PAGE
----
TOP 8 PLACES TO VISIT
1.WELLINGTON CABLE CAR AND THE KELBURN LOOKOUT
Since 1912 Wellington’s antique cable car has been chugging up the hill to the Kelburn Lookout. The scenic view across the city is definitely a photographers dream come true. There is also a small museum with displays of the original cable car used on the tracks.
2.MUSEUM OF NEW ZEALAND
Take an immersive journey into the natural forces that formed the country, the culture of the Maori people who first settled here, and the social history of both Maori and Europeans who have shaped the nation since then. Visit the Earthquake House that simulates the experience of being in an earthquake, the Arts Te Papa collection with 11 galleries of artworks focused on New Zealand and Pacific Island artists and the Mana Whenua exhibition, which traces the history of New Zealand's Maori with a fine collection of Maori art and treasures and state-of-the-art multimedia displays.
3.COLONIAL COTTAGE MUSEUM
Built in 1850 by William Wallis as a home for his family, it is Wellington’s oldest surviving original cottage. Preserved with many of the Wallis furniture and fixtures in place to recreate the ambience of family life in New Zealand's pioneering era, while outside is an organic heritage garden. The garden area is open to tourists throughout the day.
4.CITY GALLERY WELLINGTON
The gallery is one of the leading galleries of contemporary art spaces in New Zealand. Changing temporary exhibits throughout the year display artworks by both renowned and up-and-coming local, Pacific Island, and international artists. Exhibitions range from painting to photography to sculpture, multimedia work, and art installations.
5.WELLINGTON BOTANIC GARDENS
Sprawling on the city hillside, the gardens is a lush oasis full of blooming displays and native fauna. One of the gardens most famous attractions is The Lady Norwood Rose Gardens with 110 rose beds boasting a flurry of different varieties. The Cater Observatory offers planetarium shows while the Begonia House is offering a display of their tropical flowers species.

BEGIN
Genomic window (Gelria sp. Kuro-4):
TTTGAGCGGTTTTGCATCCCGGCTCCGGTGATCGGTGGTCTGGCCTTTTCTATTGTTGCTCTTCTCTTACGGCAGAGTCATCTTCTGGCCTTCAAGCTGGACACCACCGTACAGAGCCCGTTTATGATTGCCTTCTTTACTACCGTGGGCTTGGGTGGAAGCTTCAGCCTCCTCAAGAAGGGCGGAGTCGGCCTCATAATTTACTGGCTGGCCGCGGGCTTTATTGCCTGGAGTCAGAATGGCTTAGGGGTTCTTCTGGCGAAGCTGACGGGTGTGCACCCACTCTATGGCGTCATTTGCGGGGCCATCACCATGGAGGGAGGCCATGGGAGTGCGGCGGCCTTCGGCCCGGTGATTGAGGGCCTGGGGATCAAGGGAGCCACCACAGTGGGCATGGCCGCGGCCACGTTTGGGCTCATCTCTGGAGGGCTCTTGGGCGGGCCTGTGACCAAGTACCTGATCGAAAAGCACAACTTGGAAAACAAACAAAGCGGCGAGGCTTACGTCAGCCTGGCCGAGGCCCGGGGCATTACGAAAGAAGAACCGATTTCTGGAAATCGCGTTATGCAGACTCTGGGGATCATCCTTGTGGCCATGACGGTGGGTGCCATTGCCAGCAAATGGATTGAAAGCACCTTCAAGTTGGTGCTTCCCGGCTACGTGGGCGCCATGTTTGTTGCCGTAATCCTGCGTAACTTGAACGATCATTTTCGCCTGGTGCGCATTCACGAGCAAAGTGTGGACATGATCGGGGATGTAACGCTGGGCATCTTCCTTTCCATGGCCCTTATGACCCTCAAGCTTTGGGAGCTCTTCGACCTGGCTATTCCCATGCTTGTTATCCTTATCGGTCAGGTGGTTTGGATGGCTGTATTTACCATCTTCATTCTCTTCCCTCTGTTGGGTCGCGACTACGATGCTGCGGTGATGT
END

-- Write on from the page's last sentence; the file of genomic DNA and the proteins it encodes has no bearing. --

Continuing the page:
Built between 1964 and 1979 this is New Zealand’s most iconic building with its distinctive shape as the city's most love-it-or-hate-it piece of architecture and site of New Zealands parliament. Free one-hour tours of the parliament buildings are held daily and you can trace New Zealand's parliamentary history as well as touring through the important government rooms. The gardens around the buildings are open to the public and contain rose gardens and a statue of Richard John Seddon who was prime minister of New Zealand between 1893 and 1906.
7.MUSEUM OF WELLINGTON CITY AND SEA
Once one of the city’s early department stores this small but impressive museum brings to life the history of Wellington through state-of-the-art multimedia displays. Exhibits and film presentations trace Wellington's maritime history and the city's evolution. There is also a very well presented gallery focused on Maori myths and legends.
8.DOWSE ART MUSEUM
The museum is worth visiting for its jaunty architecture and culture exhibits. The museum is showcasing NZ art, craft and design, and during winter a ice rink.
OTHER PLACES TO SEE
One of the best ways to explore Wellington is on foot. Other transports options are, bus, trolley, trans, taxi or ferries.
The best time to visit is between December and February. During June and August (winter) Wellington is very wet and windy.